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Public Statements

The Reverend Jerry Fallwell

Floor Speech

Location: Washington, DC

THE REVEREND JERRY FALWELL -- (House of Representatives - May 22, 2007)


Mr. GOODLATTE. Mr. Speaker, I rise tonight to honor the memory of my constituent and my friend, the late Rev. Jerry Falwell.

Last week, the city of Lynchburg, the Commonwealth of Virginia, and the entire country lost one of our dearest sons in the passing of Rev. Falwell. Today Dr. Falwell was laid to rest. I am sad that business here in Washington kept many of us from being able to attend today's services, but since we were unable to attend, we have joined here tonight to pay homage to this great leader.

Dr. Falwell's legacy is one that will not soon be forgotten. He was a man whose strong faith and vision were unshakable. He lived his life trying to strengthen the moral fabric of our great Nation.

In his crusade to strengthen family values, he was a frequent visitor to Washington, DC, he led many people to the Nation's Capital to demand that leaders here strengthen our country's moral foundation.

Jerry lived his life guided by a strong set of values and an unshakable moral compass. He lived by example, embodying the Bible's greatest commandments. He followed the words of Matthew 22 in his daily life: Love the Lord your God with all your heart and with all your soul and with all your mind. This is the first and greatest commandment. And the second is like it: Love your neighbors as yourself.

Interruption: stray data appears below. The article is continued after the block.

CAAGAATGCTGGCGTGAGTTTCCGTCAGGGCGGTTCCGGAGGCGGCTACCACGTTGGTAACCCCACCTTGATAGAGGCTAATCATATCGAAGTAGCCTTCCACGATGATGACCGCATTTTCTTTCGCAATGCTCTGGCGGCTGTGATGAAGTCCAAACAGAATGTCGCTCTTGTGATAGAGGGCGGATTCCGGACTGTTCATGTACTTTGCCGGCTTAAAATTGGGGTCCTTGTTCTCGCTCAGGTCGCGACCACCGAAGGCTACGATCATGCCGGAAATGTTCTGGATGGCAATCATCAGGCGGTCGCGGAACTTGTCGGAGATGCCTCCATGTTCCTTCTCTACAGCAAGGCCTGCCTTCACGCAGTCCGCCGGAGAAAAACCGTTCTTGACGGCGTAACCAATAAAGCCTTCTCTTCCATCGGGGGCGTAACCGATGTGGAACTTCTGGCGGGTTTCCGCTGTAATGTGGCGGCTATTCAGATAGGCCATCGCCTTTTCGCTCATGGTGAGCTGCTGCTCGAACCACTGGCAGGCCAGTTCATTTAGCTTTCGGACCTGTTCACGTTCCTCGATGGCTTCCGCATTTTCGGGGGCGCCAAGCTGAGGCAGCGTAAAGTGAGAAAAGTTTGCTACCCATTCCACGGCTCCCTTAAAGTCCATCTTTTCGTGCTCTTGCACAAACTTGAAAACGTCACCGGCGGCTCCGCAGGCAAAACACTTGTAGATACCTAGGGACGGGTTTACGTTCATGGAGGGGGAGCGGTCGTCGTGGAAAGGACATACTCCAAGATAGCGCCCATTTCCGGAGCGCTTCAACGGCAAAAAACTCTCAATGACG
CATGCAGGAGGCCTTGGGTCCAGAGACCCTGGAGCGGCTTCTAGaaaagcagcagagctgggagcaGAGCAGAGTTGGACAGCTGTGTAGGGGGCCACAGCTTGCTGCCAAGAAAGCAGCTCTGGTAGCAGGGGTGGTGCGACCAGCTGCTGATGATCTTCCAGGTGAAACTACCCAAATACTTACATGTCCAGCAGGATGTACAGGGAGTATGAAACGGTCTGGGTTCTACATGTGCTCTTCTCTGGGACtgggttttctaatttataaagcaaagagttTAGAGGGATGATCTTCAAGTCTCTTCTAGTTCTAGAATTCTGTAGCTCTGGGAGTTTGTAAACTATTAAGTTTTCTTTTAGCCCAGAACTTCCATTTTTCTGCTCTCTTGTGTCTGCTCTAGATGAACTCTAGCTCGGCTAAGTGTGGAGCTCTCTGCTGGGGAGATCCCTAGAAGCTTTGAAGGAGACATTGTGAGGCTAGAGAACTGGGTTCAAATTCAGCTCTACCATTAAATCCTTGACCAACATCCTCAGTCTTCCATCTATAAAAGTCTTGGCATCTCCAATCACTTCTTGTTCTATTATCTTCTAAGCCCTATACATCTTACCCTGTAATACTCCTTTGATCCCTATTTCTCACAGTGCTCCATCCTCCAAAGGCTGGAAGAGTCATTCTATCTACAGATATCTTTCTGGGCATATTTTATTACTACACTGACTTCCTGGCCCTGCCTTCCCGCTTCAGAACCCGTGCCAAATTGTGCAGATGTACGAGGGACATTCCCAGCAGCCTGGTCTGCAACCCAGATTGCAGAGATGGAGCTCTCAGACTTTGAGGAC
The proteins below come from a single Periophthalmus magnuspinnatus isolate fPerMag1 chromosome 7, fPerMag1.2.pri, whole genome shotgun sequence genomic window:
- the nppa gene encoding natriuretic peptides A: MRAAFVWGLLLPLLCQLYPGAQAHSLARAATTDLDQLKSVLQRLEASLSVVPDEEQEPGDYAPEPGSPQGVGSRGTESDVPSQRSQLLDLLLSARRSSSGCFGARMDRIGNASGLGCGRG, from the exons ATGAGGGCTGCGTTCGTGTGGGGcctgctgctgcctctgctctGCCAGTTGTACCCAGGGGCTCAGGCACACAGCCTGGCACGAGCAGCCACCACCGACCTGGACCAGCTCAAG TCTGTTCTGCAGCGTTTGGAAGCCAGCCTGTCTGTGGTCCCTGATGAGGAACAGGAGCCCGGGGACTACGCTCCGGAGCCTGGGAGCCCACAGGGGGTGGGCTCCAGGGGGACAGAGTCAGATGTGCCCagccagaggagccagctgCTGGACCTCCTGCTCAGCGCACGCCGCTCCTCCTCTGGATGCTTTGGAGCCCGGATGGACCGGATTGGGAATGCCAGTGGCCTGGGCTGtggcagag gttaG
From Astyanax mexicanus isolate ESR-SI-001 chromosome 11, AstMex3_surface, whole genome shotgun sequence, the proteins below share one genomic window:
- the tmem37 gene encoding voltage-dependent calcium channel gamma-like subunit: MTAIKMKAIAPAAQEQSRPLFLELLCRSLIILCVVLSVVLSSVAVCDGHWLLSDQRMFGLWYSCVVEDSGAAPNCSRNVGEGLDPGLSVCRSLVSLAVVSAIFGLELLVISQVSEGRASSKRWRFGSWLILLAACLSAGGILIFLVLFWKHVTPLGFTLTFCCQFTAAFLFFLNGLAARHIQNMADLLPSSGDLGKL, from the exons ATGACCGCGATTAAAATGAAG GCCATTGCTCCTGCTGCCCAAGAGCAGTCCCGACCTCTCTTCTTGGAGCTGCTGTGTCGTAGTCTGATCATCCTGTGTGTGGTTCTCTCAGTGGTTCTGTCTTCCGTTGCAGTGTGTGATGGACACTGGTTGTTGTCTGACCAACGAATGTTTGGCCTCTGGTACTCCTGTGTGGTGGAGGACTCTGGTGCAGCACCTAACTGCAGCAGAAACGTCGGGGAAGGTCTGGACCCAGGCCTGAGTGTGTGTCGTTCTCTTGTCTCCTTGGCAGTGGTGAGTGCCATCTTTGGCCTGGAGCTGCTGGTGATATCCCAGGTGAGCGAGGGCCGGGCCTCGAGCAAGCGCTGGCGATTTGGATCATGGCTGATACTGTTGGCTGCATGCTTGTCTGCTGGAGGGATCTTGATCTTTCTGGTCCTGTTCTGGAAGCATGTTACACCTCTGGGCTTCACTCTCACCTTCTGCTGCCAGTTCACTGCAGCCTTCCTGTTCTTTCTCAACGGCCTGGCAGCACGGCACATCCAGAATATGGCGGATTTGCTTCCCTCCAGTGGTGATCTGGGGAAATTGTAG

Anyone who ever met Jerry Falwell knew that he took this commandment seriously and chartered his life by it.

One thing is for sure. Whether one was viewed as a friend or foe of Jerry Falwell, he loved them all. This love for the neighbor extended to everyone, even those who wouldn't expect it. I had many times heard Rev. Falwell say, ``Love the sinner, hate the sin.'' This was more than just a catch phrase. It was a way of life.

Many people have heard of the infamous Supreme Court battle between Jerry Falwell and Larry Flynt. But what few people didn't realize is that Falwell and Flynt actually became friends. I know Jerry did not approve of Mr. Flynt's business, but he separated his thoughts about the man from Flynt's activities.

To most people, Jerry Falwell is a national figure. But I also know him as a local guy who was always giving back to his community. He was a local preacher who worked to serve his congregation and the community. He started his church over 50 years ago in an old bottling factory. That small congregation has grown from 35 to the over-22,000 current members of Thomas Road Baptist Church.

Dr. Falwell, through his church, set in place many ministries to aid the community. In 1959, he established the Elim Home to help men dealing with chemical addictions. This home has transformed the lives of hundreds of men and remains a place to free men of their addictions.

Additionally, Dr. Falwell helped found the Liberty Godparent Foundation. The foundation's mission is to improve the quality of life for unwed mothers and provide a hopeful future for unborn children. The foundation maintains Liberty Godparent Maternity Home, which offers a safe haven for unwed mothers, and Family Services Adoption Agency, which helps place unwanted children in safe and stable homes. The reach of the church has touched many thousands and extends past central Virginia and across the United States.